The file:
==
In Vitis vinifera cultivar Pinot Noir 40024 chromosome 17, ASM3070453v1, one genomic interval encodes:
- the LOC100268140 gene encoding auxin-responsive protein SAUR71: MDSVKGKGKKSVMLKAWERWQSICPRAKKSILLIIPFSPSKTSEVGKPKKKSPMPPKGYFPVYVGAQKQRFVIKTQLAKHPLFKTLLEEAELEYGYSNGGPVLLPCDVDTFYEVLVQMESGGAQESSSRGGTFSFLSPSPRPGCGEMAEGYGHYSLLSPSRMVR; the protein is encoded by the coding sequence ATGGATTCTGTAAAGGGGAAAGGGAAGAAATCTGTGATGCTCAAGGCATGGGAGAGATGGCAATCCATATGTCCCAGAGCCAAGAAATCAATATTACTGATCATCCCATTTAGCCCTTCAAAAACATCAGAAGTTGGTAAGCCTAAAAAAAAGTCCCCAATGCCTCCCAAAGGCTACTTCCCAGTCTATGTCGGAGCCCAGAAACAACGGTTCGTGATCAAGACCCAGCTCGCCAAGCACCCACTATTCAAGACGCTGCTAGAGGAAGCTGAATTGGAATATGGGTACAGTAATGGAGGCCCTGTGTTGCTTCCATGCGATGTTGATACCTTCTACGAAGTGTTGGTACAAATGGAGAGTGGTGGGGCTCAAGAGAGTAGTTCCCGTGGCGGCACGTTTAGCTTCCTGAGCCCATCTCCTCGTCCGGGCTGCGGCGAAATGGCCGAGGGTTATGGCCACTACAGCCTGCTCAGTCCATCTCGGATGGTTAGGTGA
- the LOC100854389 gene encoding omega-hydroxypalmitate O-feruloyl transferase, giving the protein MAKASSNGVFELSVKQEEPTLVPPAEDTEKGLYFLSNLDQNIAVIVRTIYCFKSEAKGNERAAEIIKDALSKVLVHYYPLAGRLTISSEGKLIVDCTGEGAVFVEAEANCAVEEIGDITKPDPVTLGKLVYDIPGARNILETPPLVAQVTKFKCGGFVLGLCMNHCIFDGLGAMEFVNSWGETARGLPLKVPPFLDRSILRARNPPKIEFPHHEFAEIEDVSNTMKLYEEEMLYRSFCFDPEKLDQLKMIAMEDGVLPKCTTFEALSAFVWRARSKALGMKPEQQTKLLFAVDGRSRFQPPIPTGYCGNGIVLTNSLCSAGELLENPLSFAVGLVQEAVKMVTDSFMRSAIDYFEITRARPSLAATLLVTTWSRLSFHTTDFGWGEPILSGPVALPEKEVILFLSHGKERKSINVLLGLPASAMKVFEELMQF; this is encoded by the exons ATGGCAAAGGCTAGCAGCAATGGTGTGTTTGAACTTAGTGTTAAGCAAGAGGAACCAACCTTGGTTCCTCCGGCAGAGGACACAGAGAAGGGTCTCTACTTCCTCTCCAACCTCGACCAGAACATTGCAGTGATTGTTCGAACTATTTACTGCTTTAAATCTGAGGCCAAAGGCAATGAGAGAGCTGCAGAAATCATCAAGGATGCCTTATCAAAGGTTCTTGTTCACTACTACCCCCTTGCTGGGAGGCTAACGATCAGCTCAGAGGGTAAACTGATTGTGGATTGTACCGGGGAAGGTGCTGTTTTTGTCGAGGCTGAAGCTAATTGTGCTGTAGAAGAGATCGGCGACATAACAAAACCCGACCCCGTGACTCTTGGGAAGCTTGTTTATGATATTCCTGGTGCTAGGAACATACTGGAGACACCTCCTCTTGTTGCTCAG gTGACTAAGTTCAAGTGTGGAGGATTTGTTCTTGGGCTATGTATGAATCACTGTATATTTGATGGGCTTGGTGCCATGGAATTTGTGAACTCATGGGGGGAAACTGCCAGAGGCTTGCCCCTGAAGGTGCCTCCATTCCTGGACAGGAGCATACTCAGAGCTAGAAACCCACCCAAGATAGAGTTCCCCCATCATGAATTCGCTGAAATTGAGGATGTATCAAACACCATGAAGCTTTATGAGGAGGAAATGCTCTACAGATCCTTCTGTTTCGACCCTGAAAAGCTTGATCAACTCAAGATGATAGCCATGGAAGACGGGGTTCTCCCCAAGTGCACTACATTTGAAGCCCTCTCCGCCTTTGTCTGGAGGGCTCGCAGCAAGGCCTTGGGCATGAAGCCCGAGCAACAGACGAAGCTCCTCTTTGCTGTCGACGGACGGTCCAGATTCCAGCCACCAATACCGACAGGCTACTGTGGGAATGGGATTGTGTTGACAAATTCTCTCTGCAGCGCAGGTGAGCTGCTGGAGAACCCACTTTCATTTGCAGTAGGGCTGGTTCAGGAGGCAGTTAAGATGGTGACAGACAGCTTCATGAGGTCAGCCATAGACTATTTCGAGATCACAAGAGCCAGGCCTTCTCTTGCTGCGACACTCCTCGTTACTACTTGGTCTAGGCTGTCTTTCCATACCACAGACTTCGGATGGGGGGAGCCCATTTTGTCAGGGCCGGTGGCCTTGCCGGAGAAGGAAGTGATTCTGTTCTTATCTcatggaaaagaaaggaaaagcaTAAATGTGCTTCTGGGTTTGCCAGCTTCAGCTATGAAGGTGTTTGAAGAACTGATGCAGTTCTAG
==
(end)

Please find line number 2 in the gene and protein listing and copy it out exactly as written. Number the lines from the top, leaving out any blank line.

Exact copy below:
- the LOC100268140 gene encoding auxin-responsive protein SAUR71: MDSVKGKGKKSVMLKAWERWQSICPRAKKSILLIIPFSPSKTSEVGKPKKKSPMPPKGYFPVYVGAQKQRFVIKTQLAKHPLFKTLLEEAELEYGYSNGGPVLLPCDVDTFYEVLVQMESGGAQESSSRGGTFSFLSPSPRPGCGEMAEGYGHYSLLSPSRMVR; the protein is encoded by the coding sequence ATGGATTCTGTAAAGGGGAAAGGGAAGAAATCTGTGATGCTCAAGGCATGGGAGAGATGGCAATCCATATGTCCCAGAGCCAAGAAATCAATATTACTGATCATCCCATTTAGCCCTTCAAAAACATCAGAAGTTGGTAAGCCTAAAAAAAAGTCCCCAATGCCTCCCAAAGGCTACTTCCCAGTCTATGTCGGAGCCCAGAAACAACGGTTCGTGATCAAGACCCAGCTCGCCAAGCACCCACTATTCAAGACGCTGCTAGAGGAAGCTGAATTGGAATATGGGTACAGTAATGGAGGCCCTGTGTTGCTTCCATGCGATGTTGATACCTTCTACGAAGTGTTGGTACAAATGGAGAGTGGTGGGGCTCAAGAGAGTAGTTCCCGTGGCGGCACGTTTAGCTTCCTGAGCCCATCTCCTCGTCCGGGCTGCGGCGAAATGGCCGAGGGTTATGGCCACTACAGCCTGCTCAGTCCATCTCGGATGGTTAGGTGA